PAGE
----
Approximately 15% of people incarcerated in the U.S. criminal justice system are involved with the criminal justice system primarily due to mental health problems. Mental health courts have been shown to reduce recidivism rates and keep people out of prison.
A court created to work with nonviolent offenders whose involvement with the criminal justice system can be attributed largely to mental illness. Participants are assigned to mental health treatment which may include hospitalization, and receive ongoing follow-up treatment and medication. Participants who successfully complete the program have their criminal charges dropped.
Our model assumes 18 months of intensive treatment which includes bi-weekly meetings with mental health professionals.
Approximately 14,000 non-violent arrestees per year who suffer from a serious mental illness in Atlanta.
For a $32.5 million investment offering the Mental Health Court program to one cohort of 8,363 offenders with a severe mental illness:
We use a variety of data sources to tailor our analysis to the location and to make our estimates as accurate as possible. However, sometimes data is unavailable, either because it has not been collected, or because it is not shared publicly. We encourage government agencies and other organizations to share their de-identified data online and researchers to prioritize the following gaps in the data.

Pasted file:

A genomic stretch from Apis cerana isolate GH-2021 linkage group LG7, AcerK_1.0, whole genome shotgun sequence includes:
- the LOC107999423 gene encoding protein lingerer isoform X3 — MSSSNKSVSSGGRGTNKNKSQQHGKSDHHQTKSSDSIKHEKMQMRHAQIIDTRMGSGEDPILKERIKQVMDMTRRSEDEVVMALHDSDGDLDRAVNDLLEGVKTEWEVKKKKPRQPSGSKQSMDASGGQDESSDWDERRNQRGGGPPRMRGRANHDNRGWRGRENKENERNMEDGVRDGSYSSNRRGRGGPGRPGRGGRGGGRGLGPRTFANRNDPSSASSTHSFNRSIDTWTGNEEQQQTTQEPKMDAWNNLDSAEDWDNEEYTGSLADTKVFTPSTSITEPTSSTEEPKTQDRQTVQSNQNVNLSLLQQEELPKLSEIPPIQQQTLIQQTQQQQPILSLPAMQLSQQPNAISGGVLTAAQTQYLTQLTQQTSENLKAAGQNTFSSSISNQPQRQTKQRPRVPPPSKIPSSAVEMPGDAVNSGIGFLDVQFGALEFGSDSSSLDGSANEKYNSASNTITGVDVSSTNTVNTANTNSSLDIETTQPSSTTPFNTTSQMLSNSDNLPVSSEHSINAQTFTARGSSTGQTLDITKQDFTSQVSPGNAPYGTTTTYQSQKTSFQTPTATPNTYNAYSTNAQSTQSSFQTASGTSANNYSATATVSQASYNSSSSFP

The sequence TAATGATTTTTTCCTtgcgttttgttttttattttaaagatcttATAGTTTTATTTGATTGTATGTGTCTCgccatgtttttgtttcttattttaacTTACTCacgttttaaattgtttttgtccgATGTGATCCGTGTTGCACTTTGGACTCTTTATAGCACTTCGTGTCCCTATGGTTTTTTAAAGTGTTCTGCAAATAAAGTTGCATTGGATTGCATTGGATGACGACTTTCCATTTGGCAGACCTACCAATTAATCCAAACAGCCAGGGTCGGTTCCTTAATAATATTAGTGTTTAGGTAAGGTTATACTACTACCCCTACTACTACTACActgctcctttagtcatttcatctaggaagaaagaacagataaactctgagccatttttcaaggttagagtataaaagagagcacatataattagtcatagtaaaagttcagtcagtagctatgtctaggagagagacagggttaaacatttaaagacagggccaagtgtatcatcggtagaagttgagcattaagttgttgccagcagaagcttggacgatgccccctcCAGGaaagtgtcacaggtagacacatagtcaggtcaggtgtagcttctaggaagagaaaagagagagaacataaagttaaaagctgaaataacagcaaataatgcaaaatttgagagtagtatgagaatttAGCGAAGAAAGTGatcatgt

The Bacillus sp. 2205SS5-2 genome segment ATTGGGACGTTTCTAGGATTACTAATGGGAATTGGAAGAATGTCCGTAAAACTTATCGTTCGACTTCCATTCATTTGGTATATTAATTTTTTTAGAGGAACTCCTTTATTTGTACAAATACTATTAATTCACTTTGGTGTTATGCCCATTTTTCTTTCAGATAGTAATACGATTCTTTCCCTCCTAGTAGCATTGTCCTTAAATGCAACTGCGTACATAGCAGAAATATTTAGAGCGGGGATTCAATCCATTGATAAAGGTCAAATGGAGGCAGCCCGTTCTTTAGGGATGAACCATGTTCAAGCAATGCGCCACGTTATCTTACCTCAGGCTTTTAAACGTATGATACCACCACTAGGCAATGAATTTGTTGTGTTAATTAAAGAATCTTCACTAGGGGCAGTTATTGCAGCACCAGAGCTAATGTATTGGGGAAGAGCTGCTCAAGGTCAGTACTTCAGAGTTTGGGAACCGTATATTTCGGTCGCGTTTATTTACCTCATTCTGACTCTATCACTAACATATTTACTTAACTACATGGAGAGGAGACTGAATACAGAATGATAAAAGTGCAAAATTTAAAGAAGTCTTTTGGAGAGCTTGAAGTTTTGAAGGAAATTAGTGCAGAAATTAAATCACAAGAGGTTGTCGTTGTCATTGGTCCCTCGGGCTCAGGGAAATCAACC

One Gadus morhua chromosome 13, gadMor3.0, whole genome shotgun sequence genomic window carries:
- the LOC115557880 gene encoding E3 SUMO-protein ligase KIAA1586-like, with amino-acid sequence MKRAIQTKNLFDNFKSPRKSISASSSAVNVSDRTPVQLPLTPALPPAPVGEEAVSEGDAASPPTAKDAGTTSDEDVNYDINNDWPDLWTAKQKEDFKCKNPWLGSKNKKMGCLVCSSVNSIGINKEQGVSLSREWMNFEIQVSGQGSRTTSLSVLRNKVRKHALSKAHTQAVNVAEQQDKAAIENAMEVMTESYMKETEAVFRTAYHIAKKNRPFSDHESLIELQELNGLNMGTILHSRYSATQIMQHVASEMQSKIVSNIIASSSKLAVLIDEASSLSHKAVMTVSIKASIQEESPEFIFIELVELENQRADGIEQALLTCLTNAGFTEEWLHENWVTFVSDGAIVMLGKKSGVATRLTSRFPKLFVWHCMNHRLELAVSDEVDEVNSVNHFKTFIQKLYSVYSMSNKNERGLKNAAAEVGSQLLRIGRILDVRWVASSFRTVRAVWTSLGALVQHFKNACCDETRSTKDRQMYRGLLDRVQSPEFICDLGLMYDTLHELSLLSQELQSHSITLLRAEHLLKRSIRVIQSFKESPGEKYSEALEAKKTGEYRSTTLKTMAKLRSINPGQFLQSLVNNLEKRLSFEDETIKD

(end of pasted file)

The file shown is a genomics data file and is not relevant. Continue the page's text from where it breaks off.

Recidivism - There is insufficient data on the different recidivism rates for people convicted of felonies compared with people convicted of misdemeanors.
Effect of Serious Mental Illness and Criminal Record on Employment - Studies clearly indicate that people suffering from a severe mental illness have lower rates of employment. Evidence also indicates that people with a previous criminal conviction on their record are less likely to be employed. However, there is insufficient data on how these factors affect employment when combined.